2. Mara is sent to a prison warehouse for the unmasked where some fat guy draws nudes of all the 15 year old prisoners so he can sell them as porn in the city. SHE escapes having to stand nude cause of flat chest and perfect face. Wrong on so many levels. Seriously, it's really not that hard to see the author's fetishes. Side note: it's here where all the writing about urinating and being watched urinating and having to watch wanna be rapist guys urinate starts.
3. Mara, a few other girls, and Grute the rapist ride for days in a prison wagon headed to the mines where they will work as slaves for the rest of their lives. She is saved via the divine intervention of the unMasked Army (rebels)...who have NEVER until now rescued ANY of these poor children. Wow, Mara, I want just half your luck.
4. Mara goes to the rebels' camp, gets nice clean clothes and food and soforth for a day or so...goes to take a bath...gets naked, of course...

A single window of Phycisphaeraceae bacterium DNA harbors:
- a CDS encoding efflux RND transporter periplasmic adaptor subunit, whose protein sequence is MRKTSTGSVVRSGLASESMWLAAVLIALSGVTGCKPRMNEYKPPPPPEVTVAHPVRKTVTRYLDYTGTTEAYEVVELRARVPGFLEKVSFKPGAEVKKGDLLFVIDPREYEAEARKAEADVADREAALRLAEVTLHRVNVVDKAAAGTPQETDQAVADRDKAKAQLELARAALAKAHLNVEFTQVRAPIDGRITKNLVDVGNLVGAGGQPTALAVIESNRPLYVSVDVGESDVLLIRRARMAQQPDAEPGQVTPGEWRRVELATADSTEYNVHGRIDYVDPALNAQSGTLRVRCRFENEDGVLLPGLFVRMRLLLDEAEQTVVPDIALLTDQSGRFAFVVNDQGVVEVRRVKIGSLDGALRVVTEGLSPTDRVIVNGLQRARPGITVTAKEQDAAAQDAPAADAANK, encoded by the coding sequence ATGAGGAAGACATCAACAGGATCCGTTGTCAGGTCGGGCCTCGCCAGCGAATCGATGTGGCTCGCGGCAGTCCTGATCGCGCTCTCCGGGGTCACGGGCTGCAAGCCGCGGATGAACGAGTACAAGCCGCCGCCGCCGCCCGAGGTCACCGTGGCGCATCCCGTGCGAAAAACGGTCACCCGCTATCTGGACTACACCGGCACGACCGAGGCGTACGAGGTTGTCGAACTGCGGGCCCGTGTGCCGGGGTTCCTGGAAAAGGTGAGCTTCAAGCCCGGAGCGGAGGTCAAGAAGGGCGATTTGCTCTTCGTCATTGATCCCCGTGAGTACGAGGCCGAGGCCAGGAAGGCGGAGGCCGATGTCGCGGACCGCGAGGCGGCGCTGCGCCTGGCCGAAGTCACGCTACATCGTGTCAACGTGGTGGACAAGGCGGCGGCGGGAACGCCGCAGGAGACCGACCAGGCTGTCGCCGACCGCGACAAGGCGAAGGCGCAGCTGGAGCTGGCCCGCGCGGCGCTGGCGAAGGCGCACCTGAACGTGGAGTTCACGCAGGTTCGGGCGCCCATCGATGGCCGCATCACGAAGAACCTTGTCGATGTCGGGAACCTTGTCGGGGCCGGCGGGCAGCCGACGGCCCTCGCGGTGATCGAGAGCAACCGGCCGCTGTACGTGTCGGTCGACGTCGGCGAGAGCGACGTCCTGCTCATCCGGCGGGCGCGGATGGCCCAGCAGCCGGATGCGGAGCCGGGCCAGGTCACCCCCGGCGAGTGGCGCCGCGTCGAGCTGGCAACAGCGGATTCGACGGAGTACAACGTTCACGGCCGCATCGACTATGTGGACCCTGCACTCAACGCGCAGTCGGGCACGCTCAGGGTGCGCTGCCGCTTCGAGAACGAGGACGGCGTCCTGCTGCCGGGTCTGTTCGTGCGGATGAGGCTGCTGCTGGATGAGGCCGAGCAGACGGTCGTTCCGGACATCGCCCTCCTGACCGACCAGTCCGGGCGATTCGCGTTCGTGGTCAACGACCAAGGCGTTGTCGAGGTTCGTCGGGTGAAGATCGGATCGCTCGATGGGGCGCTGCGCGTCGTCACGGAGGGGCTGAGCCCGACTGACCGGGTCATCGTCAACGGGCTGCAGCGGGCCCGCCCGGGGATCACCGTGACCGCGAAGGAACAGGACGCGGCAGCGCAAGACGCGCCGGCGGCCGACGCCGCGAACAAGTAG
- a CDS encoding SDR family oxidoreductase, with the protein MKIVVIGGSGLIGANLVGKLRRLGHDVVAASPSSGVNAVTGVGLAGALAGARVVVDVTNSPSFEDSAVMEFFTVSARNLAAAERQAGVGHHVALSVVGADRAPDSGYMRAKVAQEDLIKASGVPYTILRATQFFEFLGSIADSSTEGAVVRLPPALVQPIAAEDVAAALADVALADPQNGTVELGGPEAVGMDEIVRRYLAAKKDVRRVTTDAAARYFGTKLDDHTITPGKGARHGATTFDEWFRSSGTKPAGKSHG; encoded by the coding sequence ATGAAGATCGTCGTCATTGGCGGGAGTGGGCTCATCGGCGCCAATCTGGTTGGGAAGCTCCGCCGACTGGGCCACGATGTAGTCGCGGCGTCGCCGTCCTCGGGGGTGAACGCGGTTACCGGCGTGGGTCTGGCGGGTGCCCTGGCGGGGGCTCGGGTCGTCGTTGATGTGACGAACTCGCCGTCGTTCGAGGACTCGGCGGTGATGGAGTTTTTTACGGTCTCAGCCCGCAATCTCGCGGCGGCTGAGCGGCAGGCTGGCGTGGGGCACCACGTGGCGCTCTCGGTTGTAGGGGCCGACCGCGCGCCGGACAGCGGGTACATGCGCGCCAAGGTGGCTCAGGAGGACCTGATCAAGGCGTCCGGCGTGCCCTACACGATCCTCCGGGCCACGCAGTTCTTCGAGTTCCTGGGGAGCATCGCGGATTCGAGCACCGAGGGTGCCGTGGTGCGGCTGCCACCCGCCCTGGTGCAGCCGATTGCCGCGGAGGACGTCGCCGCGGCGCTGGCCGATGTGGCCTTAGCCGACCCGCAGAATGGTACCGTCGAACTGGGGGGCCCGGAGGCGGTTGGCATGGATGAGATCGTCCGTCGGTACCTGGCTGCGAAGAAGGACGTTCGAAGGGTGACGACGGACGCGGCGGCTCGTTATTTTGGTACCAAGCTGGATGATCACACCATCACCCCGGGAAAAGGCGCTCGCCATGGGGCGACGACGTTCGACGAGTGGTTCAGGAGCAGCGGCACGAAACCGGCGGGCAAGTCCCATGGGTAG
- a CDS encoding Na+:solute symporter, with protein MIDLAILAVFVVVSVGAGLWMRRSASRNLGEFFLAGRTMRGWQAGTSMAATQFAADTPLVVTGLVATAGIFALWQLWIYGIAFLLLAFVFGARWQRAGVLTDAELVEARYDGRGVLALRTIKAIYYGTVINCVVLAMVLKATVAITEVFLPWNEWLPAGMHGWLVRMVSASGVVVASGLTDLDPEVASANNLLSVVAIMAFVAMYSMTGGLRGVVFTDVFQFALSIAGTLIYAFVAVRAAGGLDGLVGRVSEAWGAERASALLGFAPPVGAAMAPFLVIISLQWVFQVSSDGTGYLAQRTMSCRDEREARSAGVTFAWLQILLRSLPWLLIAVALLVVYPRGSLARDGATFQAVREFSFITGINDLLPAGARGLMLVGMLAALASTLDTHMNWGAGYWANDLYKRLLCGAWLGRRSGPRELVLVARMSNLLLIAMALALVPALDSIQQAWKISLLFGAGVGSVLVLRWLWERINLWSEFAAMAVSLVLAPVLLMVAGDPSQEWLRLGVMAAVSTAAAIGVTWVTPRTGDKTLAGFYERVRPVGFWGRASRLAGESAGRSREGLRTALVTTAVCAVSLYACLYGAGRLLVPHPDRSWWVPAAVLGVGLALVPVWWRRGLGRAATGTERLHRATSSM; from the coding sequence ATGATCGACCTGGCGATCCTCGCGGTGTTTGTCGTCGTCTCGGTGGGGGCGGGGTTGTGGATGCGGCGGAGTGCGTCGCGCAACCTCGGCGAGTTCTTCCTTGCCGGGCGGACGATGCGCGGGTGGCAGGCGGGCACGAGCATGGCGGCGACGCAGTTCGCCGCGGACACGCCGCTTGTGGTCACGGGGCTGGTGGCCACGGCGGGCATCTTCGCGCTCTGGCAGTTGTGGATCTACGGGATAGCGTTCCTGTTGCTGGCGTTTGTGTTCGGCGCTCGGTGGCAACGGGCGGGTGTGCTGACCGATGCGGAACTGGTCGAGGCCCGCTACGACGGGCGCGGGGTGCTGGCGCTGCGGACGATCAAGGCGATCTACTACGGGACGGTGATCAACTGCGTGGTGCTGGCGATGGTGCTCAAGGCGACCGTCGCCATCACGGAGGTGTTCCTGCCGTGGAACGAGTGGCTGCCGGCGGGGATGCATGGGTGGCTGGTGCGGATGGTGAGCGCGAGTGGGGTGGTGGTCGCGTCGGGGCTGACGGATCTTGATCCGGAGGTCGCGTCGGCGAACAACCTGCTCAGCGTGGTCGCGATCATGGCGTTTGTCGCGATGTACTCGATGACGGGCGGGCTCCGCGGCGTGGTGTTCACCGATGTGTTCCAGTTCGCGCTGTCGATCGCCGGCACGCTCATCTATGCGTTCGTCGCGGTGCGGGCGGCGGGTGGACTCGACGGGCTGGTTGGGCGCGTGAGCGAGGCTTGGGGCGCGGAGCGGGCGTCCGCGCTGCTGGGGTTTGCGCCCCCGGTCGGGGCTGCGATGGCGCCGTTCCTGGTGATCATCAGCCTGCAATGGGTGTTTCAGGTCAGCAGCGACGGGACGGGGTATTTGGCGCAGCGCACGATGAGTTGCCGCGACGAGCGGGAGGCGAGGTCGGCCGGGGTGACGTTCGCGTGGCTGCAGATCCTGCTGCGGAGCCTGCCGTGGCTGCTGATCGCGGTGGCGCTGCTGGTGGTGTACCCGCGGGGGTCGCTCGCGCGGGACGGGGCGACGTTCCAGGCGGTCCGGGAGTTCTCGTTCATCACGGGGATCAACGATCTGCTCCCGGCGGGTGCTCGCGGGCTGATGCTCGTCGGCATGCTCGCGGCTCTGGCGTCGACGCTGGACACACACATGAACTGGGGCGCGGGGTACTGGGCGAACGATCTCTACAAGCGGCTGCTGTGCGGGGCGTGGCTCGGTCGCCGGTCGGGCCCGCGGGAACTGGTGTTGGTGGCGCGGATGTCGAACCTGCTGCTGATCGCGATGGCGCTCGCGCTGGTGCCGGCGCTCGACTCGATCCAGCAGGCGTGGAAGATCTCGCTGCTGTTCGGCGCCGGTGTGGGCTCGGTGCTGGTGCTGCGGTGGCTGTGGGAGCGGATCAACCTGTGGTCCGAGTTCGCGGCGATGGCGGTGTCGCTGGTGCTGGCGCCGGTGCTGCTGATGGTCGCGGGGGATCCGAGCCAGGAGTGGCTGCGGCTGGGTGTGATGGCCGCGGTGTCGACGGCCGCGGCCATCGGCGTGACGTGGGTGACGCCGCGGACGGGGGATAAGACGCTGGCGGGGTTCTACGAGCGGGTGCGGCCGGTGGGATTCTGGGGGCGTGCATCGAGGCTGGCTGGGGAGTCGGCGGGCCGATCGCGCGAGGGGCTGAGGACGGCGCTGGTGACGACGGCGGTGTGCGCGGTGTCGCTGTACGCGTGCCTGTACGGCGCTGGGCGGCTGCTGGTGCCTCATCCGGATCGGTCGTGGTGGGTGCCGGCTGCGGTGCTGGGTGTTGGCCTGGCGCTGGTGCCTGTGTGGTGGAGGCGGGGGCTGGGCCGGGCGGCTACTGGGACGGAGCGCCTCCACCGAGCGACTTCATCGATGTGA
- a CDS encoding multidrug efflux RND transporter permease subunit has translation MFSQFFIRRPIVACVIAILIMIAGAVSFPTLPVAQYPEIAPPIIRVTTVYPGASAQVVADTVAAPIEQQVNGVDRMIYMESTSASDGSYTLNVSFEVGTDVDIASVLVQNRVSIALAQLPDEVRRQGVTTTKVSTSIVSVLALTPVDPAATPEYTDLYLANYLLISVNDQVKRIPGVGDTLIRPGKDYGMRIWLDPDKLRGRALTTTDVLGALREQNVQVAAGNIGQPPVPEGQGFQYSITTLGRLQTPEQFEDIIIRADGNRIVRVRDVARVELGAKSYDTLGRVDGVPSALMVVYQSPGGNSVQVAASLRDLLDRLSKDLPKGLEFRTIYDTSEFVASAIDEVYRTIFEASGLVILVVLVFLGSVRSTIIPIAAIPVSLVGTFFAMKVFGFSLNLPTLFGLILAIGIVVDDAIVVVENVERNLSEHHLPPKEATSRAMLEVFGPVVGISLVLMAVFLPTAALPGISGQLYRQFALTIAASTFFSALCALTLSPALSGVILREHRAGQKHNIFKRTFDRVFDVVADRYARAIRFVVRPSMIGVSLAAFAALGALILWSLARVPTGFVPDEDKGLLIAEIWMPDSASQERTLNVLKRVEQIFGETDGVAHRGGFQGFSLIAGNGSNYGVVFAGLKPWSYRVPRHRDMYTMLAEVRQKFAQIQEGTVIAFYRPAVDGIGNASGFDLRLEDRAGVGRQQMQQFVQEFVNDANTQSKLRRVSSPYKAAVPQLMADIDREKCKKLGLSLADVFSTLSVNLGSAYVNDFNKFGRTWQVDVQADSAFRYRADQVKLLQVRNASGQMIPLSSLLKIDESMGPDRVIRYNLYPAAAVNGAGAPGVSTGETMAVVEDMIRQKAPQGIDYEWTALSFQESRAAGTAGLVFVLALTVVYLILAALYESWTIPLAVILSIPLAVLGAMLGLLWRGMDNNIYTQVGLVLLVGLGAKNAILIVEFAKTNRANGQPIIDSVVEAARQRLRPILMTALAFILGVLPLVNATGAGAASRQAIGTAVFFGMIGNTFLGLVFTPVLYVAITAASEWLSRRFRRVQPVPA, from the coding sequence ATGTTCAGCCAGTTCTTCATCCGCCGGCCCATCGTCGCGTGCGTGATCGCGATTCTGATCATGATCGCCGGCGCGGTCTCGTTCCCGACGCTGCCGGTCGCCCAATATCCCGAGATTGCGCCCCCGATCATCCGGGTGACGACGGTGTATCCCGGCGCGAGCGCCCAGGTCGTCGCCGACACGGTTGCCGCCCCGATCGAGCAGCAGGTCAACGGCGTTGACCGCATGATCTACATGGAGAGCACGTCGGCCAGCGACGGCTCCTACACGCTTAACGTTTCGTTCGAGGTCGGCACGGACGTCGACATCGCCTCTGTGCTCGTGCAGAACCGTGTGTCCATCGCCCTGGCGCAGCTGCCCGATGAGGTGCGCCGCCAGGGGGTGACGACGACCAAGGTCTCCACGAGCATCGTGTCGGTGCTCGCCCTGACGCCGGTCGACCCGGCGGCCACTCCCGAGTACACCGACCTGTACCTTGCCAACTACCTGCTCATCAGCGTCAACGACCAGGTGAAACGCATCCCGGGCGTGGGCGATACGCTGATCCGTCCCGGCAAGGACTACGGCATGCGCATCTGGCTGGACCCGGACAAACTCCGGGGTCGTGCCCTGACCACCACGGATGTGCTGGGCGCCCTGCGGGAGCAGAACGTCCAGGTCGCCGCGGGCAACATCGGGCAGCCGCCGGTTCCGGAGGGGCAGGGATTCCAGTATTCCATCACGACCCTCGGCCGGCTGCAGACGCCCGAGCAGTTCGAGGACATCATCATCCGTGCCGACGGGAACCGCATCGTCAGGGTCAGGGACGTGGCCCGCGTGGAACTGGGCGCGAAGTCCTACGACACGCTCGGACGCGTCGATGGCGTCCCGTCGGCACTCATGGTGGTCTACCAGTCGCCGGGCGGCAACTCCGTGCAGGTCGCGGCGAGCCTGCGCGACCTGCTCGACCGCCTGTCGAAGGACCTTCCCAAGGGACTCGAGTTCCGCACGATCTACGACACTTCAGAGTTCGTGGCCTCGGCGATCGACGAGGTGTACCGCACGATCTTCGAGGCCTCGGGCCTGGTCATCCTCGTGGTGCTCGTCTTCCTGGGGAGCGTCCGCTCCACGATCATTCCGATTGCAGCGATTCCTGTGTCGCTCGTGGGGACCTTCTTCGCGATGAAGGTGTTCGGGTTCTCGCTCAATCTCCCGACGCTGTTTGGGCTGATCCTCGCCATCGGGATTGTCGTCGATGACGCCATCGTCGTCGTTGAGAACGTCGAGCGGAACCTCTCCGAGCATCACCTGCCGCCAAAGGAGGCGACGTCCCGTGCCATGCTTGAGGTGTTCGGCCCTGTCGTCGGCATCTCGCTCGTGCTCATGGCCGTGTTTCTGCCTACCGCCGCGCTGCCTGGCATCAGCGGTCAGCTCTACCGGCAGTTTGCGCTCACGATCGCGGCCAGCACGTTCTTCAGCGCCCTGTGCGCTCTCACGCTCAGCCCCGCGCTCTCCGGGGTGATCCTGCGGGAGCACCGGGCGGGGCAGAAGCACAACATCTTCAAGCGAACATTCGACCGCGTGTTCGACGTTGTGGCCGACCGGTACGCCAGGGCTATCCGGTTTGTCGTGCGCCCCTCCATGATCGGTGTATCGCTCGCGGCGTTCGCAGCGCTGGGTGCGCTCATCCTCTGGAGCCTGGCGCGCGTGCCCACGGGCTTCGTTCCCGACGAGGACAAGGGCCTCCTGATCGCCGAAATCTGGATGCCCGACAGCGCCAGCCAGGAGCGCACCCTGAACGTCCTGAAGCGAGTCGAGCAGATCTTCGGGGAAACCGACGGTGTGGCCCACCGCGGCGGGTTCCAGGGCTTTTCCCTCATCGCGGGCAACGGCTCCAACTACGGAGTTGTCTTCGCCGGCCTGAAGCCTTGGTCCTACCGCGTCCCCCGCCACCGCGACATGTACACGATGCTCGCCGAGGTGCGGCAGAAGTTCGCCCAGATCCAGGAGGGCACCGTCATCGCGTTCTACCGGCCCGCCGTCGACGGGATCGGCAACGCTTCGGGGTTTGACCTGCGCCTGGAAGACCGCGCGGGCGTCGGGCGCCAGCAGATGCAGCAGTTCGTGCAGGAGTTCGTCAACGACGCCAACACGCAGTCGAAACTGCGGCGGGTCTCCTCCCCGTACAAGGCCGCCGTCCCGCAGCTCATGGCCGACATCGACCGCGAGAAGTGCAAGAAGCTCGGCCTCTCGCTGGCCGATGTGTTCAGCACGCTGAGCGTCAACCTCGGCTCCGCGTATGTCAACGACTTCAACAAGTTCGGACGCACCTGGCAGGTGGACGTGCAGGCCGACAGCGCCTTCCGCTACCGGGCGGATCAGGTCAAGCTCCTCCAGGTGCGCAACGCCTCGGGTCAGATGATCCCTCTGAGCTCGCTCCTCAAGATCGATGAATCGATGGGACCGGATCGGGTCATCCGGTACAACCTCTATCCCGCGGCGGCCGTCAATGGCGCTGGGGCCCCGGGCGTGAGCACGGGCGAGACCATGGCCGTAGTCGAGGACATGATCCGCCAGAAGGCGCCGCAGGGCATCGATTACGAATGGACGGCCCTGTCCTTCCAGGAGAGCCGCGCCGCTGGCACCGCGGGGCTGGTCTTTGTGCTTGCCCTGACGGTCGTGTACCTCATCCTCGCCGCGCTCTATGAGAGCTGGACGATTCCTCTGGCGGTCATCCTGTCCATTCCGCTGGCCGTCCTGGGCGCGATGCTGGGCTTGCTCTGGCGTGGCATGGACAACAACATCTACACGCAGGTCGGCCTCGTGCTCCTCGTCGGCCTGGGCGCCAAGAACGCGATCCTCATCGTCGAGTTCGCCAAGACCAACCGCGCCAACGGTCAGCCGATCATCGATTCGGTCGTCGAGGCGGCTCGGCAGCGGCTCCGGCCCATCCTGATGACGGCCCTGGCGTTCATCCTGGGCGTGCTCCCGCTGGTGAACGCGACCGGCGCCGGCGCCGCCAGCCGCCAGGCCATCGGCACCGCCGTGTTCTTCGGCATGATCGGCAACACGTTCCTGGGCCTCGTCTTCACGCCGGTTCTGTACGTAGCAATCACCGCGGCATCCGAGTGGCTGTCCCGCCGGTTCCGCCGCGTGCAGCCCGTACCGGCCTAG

and gets kidnapped by Grute. He takes her with plans on selling her virginity to the highest bidder when he gets them both to the slave camp mines. Like...yeah that totally makes sense dude...escape the mines, escape the rebel army...run to the mines because yeah that's super smart to go work in horrid slavery. MUCH better than, oh, I dunno, disappearing into the forest and living off the land. Anyway, Mara ALMOST gets raped by Grute but miraculously harness her apparently limitless magical abilities (that no one in this society is taught ANYTHING about until after they are Masked) to kill Grute while he's naked, excited, and standing over her. So...divine intervention because this attack just HAPPENED to occur in a place that, what luck, had magic for her to use even though she didn't know anything about how to use it. I mean, she doesn't even know what all the different types of magic are, since she's never been taught what they do and she is the only person in the history of persons living in this world that can see multiple colors of magic.